Developing Countries Could Be Hit by Rising Food Prices

Various mainstream media have already reported that fertilizer could continue to be in short supply this year. This could now be felt especially by poorer countries that are dependent on fertilizer. The prices for fertilizers based on phosphorus and potassium have more than doubled in the last year. But that is not enough. Prices for nitrogen fertilizers have even more than quadrupled.

U.S. Senator Roger Marshall commented, “Fertilizer is vital to feeding not only the country but the world. It contains essential nutrients for plant life, and without it, American agricultural yields will quickly suffer as well as food prices in local grocery stores.”

As fertilizer prices rise, so will the cost to farmers, making it difficult for them to grow profitably. Mainstream media reports that farmers in South America growing avocados or coffee, or in Southeast Asia growing oil palms or coconuts, are having difficulty with rising prices. It’s not far off that farmers in developing countries, especially those already struggling with low margins, are being squeezed even further with higher costs. These will have to pass on the high costs to consumers through increases in product prices, which in turn means higher prices for the population. Regions, where the population has suffered greatly from the COVID closures, have seen very high increases in unemployment. Especially in Southeast Asia, where many countries depend on tourism for a significant portion of their income, unemployment has increased dramatically overnight. Most of the people who worked in the tourist regions are not officially registered as workers, which is why the official unemployment figures are far below the actual numbers.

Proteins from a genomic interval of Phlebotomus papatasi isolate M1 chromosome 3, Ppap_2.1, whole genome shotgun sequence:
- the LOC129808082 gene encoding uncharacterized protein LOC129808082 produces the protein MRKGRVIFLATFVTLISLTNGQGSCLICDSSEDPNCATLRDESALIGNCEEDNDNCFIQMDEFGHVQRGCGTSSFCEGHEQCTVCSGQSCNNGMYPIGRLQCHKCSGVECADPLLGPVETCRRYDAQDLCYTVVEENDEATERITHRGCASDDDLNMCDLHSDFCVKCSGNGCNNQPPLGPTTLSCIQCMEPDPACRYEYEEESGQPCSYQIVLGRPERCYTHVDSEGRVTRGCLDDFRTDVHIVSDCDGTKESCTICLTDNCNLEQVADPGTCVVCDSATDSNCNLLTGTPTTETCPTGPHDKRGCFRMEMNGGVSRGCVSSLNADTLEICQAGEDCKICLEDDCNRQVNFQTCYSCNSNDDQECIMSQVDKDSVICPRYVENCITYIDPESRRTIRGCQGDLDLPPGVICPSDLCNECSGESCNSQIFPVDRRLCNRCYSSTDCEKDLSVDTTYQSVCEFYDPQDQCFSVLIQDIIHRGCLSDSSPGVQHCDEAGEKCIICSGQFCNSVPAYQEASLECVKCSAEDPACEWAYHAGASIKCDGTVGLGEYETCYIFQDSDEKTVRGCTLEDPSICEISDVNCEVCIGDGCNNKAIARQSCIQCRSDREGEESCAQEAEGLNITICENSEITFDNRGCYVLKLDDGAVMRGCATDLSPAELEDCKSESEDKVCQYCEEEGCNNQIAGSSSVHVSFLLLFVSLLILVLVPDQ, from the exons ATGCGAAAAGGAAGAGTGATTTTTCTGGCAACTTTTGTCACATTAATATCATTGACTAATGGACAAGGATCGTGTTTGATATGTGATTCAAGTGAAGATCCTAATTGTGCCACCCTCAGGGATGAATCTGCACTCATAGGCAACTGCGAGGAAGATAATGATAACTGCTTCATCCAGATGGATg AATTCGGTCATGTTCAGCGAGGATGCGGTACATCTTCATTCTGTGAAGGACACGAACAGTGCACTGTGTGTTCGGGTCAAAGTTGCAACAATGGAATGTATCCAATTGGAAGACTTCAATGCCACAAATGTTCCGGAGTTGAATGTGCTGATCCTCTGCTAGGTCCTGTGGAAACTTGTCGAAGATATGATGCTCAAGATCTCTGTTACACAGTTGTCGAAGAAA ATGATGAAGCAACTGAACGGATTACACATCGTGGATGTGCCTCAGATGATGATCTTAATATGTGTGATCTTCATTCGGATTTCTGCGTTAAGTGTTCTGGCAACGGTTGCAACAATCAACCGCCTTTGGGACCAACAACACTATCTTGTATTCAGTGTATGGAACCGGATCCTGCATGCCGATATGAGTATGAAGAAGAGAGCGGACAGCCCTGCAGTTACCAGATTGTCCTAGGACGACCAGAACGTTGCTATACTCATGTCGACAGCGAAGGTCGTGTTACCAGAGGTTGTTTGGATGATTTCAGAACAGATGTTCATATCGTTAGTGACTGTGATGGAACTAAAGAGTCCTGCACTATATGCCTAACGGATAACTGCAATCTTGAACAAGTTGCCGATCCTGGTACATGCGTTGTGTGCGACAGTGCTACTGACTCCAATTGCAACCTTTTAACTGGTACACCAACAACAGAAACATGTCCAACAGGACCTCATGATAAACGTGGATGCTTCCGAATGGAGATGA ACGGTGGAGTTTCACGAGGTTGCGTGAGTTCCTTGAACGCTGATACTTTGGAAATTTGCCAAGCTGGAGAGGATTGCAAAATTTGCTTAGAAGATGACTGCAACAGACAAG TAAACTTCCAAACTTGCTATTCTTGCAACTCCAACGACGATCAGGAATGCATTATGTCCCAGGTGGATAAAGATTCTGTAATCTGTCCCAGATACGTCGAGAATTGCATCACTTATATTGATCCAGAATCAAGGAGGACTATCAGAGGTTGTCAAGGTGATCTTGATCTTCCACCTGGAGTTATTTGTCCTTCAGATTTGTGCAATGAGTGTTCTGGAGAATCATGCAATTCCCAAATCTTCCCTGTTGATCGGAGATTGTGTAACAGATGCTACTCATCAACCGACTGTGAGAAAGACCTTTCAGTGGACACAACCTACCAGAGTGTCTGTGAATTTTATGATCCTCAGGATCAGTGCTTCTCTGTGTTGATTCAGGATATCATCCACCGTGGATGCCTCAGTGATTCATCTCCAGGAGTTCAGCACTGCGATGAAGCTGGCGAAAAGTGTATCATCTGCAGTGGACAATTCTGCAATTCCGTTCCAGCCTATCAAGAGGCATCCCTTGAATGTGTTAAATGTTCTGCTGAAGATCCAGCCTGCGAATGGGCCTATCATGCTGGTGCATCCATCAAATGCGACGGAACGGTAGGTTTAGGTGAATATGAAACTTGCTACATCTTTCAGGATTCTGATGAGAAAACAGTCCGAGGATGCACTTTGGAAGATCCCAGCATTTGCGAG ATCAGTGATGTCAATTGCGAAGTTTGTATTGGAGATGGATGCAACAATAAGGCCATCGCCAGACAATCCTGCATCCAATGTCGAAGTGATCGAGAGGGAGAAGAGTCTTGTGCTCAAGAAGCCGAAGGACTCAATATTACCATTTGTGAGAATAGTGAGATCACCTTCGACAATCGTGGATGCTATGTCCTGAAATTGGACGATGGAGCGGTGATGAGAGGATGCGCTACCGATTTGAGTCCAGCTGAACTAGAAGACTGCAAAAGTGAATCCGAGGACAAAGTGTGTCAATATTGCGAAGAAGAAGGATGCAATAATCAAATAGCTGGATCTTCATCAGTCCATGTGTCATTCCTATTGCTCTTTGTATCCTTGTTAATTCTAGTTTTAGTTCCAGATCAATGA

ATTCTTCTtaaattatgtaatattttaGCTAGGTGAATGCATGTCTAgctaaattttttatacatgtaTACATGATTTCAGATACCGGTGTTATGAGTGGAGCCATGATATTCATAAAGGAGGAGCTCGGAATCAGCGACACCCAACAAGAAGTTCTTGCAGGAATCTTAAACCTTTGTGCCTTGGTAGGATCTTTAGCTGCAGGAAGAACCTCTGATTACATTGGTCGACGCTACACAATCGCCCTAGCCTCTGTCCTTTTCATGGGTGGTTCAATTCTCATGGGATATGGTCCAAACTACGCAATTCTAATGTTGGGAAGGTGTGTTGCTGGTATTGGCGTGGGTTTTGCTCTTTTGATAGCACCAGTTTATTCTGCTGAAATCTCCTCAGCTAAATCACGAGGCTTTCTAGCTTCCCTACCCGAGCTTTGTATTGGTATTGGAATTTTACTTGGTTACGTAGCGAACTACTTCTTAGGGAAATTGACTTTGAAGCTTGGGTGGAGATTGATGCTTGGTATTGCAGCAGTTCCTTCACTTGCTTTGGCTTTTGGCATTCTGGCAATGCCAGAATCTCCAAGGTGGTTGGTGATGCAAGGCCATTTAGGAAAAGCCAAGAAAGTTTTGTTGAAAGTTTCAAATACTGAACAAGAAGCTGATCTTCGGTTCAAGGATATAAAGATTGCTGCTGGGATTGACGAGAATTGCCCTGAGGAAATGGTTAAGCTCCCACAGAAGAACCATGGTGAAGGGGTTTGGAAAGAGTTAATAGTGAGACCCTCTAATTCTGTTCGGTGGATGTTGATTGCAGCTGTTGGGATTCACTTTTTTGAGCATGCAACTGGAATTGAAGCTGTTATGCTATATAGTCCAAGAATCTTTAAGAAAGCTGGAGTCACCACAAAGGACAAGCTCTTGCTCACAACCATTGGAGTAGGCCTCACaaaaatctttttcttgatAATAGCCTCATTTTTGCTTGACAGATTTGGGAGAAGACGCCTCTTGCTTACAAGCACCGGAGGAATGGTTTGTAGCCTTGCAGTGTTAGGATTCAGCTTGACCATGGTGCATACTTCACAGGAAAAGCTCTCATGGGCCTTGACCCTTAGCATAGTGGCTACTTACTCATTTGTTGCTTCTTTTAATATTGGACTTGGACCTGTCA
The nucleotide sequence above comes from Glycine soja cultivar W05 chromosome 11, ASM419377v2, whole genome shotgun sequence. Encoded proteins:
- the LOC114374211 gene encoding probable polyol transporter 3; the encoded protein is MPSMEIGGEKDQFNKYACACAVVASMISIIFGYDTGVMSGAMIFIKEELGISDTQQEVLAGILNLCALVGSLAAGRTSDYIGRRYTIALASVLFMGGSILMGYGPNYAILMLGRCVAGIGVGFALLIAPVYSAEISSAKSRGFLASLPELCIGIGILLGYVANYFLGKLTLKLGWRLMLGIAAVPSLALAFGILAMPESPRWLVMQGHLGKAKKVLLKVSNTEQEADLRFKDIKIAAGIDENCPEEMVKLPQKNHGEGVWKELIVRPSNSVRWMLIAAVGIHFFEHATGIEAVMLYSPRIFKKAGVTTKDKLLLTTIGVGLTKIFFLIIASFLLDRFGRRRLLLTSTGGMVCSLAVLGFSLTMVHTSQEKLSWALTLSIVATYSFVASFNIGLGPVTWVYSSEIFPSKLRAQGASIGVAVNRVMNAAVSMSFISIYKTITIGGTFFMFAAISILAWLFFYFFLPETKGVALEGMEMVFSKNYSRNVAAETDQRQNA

The shortage of fertilizer will sooner or later be reflected in food prices or the supply of food. Therefore, one should keep an eye on this shortage.

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